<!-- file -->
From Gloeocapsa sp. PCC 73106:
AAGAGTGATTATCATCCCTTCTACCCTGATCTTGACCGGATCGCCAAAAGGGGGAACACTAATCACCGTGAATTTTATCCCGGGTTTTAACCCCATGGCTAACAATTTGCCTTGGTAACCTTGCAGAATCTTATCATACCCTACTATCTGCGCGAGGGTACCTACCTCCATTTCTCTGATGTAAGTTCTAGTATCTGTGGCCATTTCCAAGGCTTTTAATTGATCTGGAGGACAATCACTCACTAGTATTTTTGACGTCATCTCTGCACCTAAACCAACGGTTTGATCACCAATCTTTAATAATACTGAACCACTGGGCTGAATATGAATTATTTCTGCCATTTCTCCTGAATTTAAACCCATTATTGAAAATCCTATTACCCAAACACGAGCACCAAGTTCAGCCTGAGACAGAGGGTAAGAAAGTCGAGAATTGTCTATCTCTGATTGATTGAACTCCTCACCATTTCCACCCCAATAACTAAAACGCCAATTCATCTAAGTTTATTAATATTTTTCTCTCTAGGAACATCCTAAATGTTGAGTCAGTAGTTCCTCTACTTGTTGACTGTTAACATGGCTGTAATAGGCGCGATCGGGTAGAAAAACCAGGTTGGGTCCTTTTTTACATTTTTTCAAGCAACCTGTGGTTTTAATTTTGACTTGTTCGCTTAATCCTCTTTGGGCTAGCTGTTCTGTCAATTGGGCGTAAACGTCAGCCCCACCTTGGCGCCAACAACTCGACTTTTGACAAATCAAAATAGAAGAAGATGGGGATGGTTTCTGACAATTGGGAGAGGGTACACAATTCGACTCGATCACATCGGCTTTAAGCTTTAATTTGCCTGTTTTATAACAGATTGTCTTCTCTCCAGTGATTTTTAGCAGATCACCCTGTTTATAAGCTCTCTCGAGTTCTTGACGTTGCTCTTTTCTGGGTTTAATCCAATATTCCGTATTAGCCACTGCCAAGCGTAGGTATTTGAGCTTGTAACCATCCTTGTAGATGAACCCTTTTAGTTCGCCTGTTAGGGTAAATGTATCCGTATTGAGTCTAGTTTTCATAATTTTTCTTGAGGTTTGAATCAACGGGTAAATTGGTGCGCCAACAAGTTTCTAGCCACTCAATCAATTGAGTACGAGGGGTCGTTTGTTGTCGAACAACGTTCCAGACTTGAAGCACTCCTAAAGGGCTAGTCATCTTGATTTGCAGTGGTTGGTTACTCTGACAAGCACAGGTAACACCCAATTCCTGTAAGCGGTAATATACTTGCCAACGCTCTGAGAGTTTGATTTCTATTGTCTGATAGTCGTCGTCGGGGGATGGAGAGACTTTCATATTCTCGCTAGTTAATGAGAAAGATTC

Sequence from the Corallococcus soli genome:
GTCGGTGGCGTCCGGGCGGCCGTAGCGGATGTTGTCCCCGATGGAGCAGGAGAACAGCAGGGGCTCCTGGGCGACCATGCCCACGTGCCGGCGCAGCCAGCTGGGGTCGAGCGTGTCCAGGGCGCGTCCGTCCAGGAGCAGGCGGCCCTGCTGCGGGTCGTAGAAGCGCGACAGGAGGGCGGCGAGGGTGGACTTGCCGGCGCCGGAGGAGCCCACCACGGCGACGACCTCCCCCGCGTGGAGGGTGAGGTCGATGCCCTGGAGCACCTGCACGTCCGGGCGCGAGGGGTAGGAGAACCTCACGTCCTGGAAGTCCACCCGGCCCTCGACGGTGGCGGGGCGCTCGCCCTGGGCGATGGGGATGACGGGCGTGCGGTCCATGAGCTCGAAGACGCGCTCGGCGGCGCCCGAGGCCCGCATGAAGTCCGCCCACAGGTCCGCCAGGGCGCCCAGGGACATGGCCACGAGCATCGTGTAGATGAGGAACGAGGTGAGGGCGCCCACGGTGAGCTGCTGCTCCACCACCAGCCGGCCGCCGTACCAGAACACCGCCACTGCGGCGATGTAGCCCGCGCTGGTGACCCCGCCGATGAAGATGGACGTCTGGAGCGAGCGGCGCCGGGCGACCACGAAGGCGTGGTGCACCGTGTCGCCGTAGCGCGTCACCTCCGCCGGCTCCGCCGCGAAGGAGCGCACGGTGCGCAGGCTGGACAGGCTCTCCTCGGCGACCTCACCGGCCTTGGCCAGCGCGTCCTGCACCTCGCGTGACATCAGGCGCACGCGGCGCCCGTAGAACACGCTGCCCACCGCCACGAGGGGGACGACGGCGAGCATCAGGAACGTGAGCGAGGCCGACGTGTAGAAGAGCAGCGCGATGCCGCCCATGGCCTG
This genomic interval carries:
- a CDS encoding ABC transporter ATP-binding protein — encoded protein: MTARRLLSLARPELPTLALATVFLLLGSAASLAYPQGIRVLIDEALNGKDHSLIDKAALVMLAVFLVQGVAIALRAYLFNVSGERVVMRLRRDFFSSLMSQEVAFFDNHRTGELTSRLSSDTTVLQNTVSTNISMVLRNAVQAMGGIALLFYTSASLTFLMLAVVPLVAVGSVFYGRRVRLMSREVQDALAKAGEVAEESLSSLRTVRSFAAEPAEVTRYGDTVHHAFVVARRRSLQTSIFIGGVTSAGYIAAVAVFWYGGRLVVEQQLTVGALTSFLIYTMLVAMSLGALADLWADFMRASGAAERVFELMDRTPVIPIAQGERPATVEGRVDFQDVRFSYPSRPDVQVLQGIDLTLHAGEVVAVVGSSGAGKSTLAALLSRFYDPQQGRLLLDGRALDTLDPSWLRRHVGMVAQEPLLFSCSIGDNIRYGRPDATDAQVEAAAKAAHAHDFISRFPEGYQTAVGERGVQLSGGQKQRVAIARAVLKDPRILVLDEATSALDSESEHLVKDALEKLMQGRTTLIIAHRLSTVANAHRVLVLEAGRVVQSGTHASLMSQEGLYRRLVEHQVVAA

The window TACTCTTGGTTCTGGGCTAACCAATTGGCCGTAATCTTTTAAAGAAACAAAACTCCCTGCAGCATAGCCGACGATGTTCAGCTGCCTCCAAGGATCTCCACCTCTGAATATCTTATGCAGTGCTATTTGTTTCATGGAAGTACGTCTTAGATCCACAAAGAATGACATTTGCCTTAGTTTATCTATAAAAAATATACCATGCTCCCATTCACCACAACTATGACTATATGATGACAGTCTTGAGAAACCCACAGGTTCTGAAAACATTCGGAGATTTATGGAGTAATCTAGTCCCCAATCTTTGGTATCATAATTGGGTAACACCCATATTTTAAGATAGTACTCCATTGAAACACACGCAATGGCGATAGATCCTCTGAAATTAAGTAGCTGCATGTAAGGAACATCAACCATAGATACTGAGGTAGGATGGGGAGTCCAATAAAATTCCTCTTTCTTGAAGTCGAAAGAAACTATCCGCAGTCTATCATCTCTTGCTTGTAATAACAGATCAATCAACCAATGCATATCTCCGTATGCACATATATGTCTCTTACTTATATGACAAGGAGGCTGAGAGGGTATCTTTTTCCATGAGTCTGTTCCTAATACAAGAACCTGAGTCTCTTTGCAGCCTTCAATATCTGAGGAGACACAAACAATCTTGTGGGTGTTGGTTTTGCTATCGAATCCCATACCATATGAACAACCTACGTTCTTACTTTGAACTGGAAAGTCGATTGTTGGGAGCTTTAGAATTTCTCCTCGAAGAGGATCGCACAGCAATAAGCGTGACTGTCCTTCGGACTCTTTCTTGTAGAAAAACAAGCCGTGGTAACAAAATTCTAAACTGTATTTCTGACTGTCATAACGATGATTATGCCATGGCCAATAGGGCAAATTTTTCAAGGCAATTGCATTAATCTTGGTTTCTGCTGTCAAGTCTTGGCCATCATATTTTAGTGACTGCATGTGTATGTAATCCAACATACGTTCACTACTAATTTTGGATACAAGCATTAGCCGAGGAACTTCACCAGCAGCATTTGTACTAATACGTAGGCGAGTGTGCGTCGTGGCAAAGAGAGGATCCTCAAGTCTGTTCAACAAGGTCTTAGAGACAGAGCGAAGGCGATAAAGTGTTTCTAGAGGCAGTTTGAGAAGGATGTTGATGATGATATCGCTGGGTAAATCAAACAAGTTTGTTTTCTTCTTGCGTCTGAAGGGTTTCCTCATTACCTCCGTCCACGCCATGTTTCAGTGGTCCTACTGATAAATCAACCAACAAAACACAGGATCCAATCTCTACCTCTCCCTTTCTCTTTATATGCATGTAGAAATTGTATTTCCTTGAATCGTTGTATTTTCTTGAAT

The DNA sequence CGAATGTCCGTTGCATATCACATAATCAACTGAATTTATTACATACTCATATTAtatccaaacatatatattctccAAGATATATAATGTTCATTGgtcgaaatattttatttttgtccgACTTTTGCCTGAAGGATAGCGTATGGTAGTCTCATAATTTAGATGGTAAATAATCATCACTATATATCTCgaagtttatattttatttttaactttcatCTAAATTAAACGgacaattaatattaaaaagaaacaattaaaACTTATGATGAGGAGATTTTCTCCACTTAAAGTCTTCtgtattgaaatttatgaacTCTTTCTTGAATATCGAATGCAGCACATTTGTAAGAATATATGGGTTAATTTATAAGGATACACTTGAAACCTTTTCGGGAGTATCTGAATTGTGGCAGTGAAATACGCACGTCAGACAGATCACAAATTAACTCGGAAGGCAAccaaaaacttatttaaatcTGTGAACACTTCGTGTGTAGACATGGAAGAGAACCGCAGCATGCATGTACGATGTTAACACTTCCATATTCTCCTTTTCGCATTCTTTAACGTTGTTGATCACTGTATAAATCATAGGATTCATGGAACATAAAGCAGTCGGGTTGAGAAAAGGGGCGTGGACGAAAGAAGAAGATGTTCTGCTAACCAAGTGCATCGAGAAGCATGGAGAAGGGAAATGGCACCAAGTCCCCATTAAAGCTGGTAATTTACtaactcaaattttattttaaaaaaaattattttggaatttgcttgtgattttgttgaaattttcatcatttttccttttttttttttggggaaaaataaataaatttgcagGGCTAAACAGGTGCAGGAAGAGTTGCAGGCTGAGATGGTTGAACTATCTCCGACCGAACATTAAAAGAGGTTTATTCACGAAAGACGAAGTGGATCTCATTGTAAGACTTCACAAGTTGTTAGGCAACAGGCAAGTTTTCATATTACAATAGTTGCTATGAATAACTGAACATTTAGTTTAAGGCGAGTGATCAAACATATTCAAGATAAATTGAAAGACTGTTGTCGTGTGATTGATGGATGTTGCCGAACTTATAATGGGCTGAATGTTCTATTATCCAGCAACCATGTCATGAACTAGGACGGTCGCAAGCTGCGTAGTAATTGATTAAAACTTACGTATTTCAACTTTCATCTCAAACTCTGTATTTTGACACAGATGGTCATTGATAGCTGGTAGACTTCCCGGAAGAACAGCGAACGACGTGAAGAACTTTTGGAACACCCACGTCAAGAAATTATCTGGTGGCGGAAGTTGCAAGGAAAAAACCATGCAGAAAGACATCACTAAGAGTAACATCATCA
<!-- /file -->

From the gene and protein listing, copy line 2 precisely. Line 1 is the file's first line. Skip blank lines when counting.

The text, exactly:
AAGAGTGATTATCATCCCTTCTACCCTGATCTTGACCGGATCGCCAAAAGGGGGAACACTAATCACCGTGAATTTTATCCCGGGTTTTAACCCCATGGCTAACAATTTGCCTTGGTAACCTTGCAGAATCTTATCATACCCTACTATCTGCGCGAGGGTACCTACCTCCATTTCTCTGATGTAAGTTCTAGTATCTGTGGCCATTTCCAAGGCTTTTAATTGATCTGGAGGACAATCACTCACTAGTATTTTTGACGTCATCTCTGCACCTAAACCAACGGTTTGATCACCAATCTTTAATAATACTGAACCACTGGGCTGAATATGAATTATTTCTGCCATTTCTCCTGAATTTAAACCCATTATTGAAAATCCTATTACCCAAACACGAGCACCAAGTTCAGCCTGAGACAGAGGGTAAGAAAGTCGAGAATTGTCTATCTCTGATTGATTGAACTCCTCACCATTTCCACCCCAATAACTAAAACGCCAATTCATCTAAGTTTATTAATATTTTTCTCTCTAGGAACATCCTAAATGTTGAGTCAGTAGTTCCTCTACTTGTTGACTGTTAACATGGCTGTAATAGGCGCGATCGGGTAGAAAAACCAGGTTGGGTCCTTTTTTACATTTTTTCAAGCAACCTGTGGTTTTAATTTTGACTTGTTCGCTTAATCCTCTTTGGGCTAGCTGTTCTGTCAATTGGGCGTAAACGTCAGCCCCACCTTGGCGCCAACAACTCGACTTTTGACAAATCAAAATAGAAGAAGATGGGGATGGTTTCTGACAATTGGGAGAGGGTACACAATTCGACTCGATCACATCGGCTTTAAGCTTTAATTTGCCTGTTTTATAACAGATTGTCTTCTCTCCAGTGATTTTTAGCAGATCACCCTGTTTATAAGCTCTCTCGAGTTCTTGACGTTGCTCTTTTCTGGGTTTAATCCAATATTCCGTATTAGCCACTGCCAAGCGTAGGTATTTGAGCTTGTAACCATCCTTGTAGATGAACCCTTTTAGTTCGCCTGTTAGGGTAAATGTATCCGTATTGAGTCTAGTTTTCATAATTTTTCTTGAGGTTTGAATCAACGGGTAAATTGGTGCGCCAACAAGTTTCTAGCCACTCAATCAATTGAGTACGAGGGGTCGTTTGTTGTCGAACAACGTTCCAGACTTGAAGCACTCCTAAAGGGCTAGTCATCTTGATTTGCAGTGGTTGGTTACTCTGACAAGCACAGGTAACACCCAATTCCTGTAAGCGGTAATATACTTGCCAACGCTCTGAGAGTTTGATTTCTATTGTCTGATAGTCGTCGTCGGGGGATGGAGAGACTTTCATATTCTCGCTAGTTAATGAGAAAGATTC